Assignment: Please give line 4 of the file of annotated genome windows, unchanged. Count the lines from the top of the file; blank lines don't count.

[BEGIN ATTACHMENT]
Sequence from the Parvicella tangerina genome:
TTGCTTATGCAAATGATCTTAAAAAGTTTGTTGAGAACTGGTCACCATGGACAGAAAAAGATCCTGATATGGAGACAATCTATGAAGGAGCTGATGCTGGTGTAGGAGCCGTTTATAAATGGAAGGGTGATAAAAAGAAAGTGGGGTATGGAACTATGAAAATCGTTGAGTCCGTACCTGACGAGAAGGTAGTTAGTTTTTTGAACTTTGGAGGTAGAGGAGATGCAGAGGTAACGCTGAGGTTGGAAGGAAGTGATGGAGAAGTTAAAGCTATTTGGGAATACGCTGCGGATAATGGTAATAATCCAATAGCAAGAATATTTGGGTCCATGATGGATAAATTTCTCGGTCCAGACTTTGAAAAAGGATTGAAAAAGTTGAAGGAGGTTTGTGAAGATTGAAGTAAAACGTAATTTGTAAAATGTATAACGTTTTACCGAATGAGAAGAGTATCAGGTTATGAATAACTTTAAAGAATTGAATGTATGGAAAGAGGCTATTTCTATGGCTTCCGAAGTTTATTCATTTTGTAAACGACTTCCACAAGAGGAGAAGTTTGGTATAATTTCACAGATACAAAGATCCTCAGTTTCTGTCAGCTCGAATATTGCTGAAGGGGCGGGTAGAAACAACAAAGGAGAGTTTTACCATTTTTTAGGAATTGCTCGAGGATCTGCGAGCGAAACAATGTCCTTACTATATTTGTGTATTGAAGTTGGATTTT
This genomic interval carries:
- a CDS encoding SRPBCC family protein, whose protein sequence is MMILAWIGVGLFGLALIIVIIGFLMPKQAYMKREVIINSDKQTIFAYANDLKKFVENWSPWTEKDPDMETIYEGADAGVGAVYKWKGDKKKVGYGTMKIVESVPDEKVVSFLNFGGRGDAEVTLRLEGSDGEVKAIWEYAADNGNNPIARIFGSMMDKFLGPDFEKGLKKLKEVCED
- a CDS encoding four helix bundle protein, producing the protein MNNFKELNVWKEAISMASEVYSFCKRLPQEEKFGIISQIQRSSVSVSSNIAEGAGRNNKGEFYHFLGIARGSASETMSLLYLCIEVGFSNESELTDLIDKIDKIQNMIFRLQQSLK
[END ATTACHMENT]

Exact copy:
- a CDS encoding SRPBCC family protein, whose protein sequence is MMILAWIGVGLFGLALIIVIIGFLMPKQAYMKREVIINSDKQTIFAYANDLKKFVENWSPWTEKDPDMETIYEGADAGVGAVYKWKGDKKKVGYGTMKIVESVPDEKVVSFLNFGGRGDAEVTLRLEGSDGEVKAIWEYAADNGNNPIARIFGSMMDKFLGPDFEKGLKKLKEVCED